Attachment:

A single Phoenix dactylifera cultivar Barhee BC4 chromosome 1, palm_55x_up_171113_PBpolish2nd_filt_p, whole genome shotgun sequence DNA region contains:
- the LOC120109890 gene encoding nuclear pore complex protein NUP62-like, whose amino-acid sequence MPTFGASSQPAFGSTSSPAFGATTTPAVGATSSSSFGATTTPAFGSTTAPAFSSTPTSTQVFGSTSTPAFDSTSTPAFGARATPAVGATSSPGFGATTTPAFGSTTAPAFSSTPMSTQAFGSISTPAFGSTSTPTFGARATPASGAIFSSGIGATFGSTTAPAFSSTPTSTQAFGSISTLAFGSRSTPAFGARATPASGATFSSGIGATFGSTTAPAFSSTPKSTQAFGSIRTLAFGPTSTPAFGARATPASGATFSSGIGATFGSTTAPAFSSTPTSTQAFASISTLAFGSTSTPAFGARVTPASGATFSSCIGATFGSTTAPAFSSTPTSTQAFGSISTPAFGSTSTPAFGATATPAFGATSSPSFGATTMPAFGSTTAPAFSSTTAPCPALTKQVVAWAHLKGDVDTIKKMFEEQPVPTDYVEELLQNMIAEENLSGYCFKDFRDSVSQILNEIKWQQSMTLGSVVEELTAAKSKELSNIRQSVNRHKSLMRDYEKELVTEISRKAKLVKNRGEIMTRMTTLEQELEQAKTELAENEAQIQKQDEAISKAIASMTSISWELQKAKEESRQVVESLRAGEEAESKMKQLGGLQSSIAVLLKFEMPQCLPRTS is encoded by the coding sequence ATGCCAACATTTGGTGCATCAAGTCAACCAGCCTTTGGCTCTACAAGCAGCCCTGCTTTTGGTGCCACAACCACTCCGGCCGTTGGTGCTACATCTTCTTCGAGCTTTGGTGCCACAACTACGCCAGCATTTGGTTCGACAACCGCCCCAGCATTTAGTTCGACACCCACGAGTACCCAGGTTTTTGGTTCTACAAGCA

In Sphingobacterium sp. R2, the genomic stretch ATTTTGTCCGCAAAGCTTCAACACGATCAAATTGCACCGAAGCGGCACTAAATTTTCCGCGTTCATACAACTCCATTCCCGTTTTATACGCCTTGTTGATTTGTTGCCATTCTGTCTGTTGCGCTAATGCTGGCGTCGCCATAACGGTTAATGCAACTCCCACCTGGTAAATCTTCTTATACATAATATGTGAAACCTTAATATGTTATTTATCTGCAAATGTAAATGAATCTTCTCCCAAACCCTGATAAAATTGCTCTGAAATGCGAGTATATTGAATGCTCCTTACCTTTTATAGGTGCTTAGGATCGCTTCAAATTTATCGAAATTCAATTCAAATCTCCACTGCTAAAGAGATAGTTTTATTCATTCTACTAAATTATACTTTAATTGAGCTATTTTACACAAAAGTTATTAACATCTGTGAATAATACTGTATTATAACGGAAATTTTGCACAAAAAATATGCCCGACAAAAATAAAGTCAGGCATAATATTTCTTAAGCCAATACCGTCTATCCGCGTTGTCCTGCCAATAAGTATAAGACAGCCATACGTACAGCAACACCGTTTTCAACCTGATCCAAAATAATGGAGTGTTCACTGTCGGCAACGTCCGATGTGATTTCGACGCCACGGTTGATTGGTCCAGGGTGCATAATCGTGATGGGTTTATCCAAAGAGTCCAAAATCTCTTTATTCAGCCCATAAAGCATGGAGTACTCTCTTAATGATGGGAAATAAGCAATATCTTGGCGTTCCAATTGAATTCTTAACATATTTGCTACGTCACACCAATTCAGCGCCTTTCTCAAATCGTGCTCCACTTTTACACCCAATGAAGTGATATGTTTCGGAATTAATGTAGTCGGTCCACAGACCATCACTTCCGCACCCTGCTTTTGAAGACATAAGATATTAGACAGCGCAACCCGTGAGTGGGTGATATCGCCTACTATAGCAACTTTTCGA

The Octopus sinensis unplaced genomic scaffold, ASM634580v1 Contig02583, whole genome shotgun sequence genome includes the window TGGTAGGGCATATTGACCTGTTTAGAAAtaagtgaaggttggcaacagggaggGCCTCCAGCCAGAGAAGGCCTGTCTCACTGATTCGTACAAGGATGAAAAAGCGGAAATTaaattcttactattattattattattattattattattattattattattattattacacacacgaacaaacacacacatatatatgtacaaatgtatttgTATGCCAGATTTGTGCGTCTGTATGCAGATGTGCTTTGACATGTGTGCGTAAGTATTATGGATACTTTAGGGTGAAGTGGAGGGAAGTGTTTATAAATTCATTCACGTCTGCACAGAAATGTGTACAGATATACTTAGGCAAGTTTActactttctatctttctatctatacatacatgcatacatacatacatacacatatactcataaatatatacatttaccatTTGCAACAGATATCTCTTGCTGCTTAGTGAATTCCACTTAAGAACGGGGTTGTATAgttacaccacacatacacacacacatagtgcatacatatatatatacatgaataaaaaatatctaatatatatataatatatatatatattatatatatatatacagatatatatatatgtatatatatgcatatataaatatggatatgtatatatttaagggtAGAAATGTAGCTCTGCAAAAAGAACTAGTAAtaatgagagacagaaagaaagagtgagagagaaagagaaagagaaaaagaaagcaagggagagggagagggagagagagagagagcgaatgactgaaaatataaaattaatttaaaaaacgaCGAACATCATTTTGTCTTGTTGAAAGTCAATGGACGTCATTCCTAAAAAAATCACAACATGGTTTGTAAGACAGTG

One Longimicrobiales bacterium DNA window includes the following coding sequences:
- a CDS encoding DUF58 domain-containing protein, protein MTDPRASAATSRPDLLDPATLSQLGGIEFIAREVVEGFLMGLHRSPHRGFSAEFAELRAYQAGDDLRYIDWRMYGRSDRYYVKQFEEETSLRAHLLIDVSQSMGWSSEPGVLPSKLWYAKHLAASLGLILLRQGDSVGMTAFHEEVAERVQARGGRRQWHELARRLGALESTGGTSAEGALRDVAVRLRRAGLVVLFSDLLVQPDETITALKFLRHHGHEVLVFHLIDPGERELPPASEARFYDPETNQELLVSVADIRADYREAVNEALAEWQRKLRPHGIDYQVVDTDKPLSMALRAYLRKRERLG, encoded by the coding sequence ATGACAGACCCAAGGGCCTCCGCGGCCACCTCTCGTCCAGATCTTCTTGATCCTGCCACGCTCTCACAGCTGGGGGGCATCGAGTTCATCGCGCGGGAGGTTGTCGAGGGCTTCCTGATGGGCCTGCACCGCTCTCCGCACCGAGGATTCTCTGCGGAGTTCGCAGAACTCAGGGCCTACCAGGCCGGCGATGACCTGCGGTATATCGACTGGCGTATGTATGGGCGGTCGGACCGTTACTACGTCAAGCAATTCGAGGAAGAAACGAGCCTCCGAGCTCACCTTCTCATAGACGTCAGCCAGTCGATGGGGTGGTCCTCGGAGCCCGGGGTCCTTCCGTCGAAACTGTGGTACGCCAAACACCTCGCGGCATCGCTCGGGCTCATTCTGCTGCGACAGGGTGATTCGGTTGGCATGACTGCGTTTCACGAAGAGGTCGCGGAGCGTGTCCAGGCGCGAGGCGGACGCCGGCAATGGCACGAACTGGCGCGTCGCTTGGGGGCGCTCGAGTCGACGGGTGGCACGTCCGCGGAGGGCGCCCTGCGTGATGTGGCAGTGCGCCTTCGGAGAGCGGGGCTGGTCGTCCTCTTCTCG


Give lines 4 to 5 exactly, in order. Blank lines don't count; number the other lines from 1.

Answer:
The Octopus sinensis unplaced genomic scaffold, ASM634580v1 Contig02583, whole genome shotgun sequence genome includes the window TGGTAGGGCATATTGACCTGTTTAGAAAtaagtgaaggttggcaacagggaggGCCTCCAGCCAGAGAAGGCCTGTCTCACTGATTCGTACAAGGATGAAAAAGCGGAAATTaaattcttactattattattattattattattattattattattattattattattacacacacgaacaaacacacacatatatatgtacaaatgtatttgTATGCCAGATTTGTGCGTCTGTATGCAGATGTGCTTTGACATGTGTGCGTAAGTATTATGGATACTTTAGGGTGAAGTGGAGGGAAGTGTTTATAAATTCATTCACGTCTGCACAGAAATGTGTACAGATATACTTAGGCAAGTTTActactttctatctttctatctatacatacatgcatacatacatacatacacatatactcataaatatatacatttaccatTTGCAACAGATATCTCTTGCTGCTTAGTGAATTCCACTTAAGAACGGGGTTGTATAgttacaccacacatacacacacacatagtgcatacatatatatatacatgaataaaaaatatctaatatatatataatatatatatatattatatatatatatacagatatatatatatgtatatatatgcatatataaatatggatatgtatatatttaagggtAGAAATGTAGCTCTGCAAAAAGAACTAGTAAtaatgagagacagaaagaaagagtgagagagaaagagaaagagaaaaagaaagcaagggagagggagagggagagagagagagagcgaatgactgaaaatataaaattaatttaaaaaacgaCGAACATCATTTTGTCTTGTTGAAAGTCAATGGACGTCATTCCTAAAAAAATCACAACATGGTTTGTAAGACAGTG

One Longimicrobiales bacterium DNA window includes the following coding sequences: